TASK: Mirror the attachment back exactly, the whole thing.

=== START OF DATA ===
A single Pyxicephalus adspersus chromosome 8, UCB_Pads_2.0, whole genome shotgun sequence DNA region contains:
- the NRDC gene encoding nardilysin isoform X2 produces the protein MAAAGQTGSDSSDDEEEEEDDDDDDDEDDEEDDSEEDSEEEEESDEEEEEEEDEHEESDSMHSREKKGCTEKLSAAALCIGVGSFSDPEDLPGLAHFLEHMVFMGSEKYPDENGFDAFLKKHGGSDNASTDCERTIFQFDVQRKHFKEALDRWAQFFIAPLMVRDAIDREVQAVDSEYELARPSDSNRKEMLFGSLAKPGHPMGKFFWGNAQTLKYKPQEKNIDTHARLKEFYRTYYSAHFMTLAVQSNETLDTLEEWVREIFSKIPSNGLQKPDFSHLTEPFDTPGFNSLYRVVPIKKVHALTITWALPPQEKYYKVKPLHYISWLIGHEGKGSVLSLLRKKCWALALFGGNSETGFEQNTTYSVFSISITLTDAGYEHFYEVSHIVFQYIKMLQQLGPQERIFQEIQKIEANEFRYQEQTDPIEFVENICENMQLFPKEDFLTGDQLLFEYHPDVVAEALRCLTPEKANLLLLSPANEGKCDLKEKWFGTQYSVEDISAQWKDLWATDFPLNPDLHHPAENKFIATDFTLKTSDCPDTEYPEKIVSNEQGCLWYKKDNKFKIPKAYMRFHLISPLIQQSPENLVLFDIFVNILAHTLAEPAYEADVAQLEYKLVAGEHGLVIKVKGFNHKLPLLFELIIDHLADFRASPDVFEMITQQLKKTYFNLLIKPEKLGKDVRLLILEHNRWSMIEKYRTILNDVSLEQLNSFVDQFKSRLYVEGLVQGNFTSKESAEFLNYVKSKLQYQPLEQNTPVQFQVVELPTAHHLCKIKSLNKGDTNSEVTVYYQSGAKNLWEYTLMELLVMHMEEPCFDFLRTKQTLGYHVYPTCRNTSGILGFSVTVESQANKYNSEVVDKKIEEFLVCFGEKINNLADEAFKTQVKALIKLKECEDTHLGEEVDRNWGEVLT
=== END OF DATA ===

A single Pyxicephalus adspersus chromosome 8, UCB_Pads_2.0, whole genome shotgun sequence DNA region contains:
- the NRDC gene encoding nardilysin isoform X2 produces the protein MAAAGQTGSDSSDDEEEEEDDDDDDDEDDEEDDSEEDSEEEEESDEEEEEEEDEHEESDSMHSREKKGCTEKLSAAALCIGVGSFSDPEDLPGLAHFLEHMVFMGSEKYPDENGFDAFLKKHGGSDNASTDCERTIFQFDVQRKHFKEALDRWAQFFIAPLMVRDAIDREVQAVDSEYELARPSDSNRKEMLFGSLAKPGHPMGKFFWGNAQTLKYKPQEKNIDTHARLKEFYRTYYSAHFMTLAVQSNETLDTLEEWVREIFSKIPSNGLQKPDFSHLTEPFDTPGFNSLYRVVPIKKVHALTITWALPPQEKYYKVKPLHYISWLIGHEGKGSVLSLLRKKCWALALFGGNSETGFEQNTTYSVFSISITLTDAGYEHFYEVSHIVFQYIKMLQQLGPQERIFQEIQKIEANEFRYQEQTDPIEFVENICENMQLFPKEDFLTGDQLLFEYHPDVVAEALRCLTPEKANLLLLSPANEGKCDLKEKWFGTQYSVEDISAQWKDLWATDFPLNPDLHHPAENKFIATDFTLKTSDCPDTEYPEKIVSNEQGCLWYKKDNKFKIPKAYMRFHLISPLIQQSPENLVLFDIFVNILAHTLAEPAYEADVAQLEYKLVAGEHGLVIKVKGFNHKLPLLFELIIDHLADFRASPDVFEMITQQLKKTYFNLLIKPEKLGKDVRLLILEHNRWSMIEKYRTILNDVSLEQLNSFVDQFKSRLYVEGLVQGNFTSKESAEFLNYVKSKLQYQPLEQNTPVQFQVVELPTAHHLCKIKSLNKGDTNSEVTVYYQSGAKNLWEYTLMELLVMHMEEPCFDFLRTKQTLGYHVYPTCRNTSGILGFSVTVESQANKYNSEVVDKKIEEFLVCFGEKINNLADEAFKTQVKALIKLKECEDTHLGEEVDRNWGEVLT